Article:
Competitor SEO Analysis – 5 Step How To Guide

When you’re trying to get a particular keyword to rank at the top of page 1 on Google, an effective strategy is to analyse competing website pages that currently rank at the top of page 1 in the search results, and compare these with the page on your website that currently ranks highest for the keyword, and see what you can learn from the websites that rank higher than you.

Below we outline a simple 5-step process for doing this.   Competitor SEO analysis is more specific than standard ‘competitor analysis’ which would typically go broader than just SEO.  The purpose of competitor SEO analysis is to analyse what is currently making the competitor websites rank higher than you.

Step 1: Identify your keywords

Normally, you would have just 1 main keyword in mind, however, it is helpful to also have some closely connected keywords too, including plural or singular variations of the same keyword, different keywords that share the same search intent, or more specific variations of the main keyword.

See this blog on keyword research for tips and advice on how to identify the best keywords to focus on, and if you want to know our recommendation for a really simple and low cost tool for doing small-scale keyword research on demand, we definitely recommend the Chrome extension Keywords Everywhere.

Step 2: Search for your keywords on Google

First search for the main keyword, and then starting with the top search results, open new browser tabs for any website results that look relevant.

Repeat this process for any connected keywords that you may have identified in step 1 above, however, it is likely that the same websites will come up for all keywords, assuming the keywords are closely related, so this is more of a ‘double check’, just to see if any new websites join the top rankings when close keyword variations of your main focus keyword are searched.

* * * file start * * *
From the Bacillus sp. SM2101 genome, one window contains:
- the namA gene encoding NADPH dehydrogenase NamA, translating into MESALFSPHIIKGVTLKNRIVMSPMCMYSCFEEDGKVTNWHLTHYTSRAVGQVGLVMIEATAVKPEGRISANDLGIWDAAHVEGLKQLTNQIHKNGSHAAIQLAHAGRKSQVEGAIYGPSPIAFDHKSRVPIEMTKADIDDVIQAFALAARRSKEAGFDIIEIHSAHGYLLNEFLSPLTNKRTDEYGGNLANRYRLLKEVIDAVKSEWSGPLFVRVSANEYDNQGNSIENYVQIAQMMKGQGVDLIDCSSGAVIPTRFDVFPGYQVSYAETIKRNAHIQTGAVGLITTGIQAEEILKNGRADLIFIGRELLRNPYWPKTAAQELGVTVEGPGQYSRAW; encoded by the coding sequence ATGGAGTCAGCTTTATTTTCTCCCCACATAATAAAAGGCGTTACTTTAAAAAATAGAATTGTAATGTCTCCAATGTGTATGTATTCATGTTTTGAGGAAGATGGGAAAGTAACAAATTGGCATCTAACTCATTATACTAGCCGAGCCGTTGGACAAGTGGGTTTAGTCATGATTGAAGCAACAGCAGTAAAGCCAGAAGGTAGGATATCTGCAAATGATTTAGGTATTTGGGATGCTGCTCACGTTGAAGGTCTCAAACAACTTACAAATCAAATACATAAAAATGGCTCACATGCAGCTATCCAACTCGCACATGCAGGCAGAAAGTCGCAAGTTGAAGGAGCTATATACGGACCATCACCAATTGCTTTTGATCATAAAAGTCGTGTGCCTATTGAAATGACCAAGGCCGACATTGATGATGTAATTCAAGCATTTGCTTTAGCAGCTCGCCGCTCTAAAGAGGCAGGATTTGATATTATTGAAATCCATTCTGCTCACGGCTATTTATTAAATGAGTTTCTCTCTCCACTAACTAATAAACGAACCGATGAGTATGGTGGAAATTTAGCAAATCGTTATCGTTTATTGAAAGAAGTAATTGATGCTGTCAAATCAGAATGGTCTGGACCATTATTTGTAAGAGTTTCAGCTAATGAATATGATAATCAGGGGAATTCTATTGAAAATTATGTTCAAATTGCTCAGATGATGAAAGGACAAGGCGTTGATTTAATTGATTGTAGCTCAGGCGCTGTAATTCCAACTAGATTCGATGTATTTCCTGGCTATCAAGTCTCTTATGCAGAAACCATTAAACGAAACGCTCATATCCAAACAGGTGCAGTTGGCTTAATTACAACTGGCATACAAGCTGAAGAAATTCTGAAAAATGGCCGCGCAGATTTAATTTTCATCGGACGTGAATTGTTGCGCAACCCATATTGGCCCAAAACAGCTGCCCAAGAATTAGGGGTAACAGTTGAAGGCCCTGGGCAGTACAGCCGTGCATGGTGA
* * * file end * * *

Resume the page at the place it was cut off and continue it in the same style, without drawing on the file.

Step 3: Analyse the websites that rank high

When analysing the websites that appear at the top of your Google searches, your main focus should be on true competitors, i.e. companies reasonably similar to yourself.  

For example, if the top result is a Wikipedia article giving a definition of your keyword, and you’re an online shop that sells the item you’re searching for, then the Wikipedia is hardly a competitors website, so in this instance, keep scrolling until you find genuine competitors that rank high on page 1.

That said, do pay some attention to all the top search results.  If a dictionary definition ‘meaning of this keyword’ type of article appears at the top (as in the example given above), this may mean that you should incorporate a section on your own websites landing pages that has a heading “What is a [Your Keyword], or maybe “What are the main types of [Your Keyword].

Once you have multiple tabs open with all the top-ranking competitor pages that you want to analyse, look at each page and website in turn, analysing it for on page SEO best practice.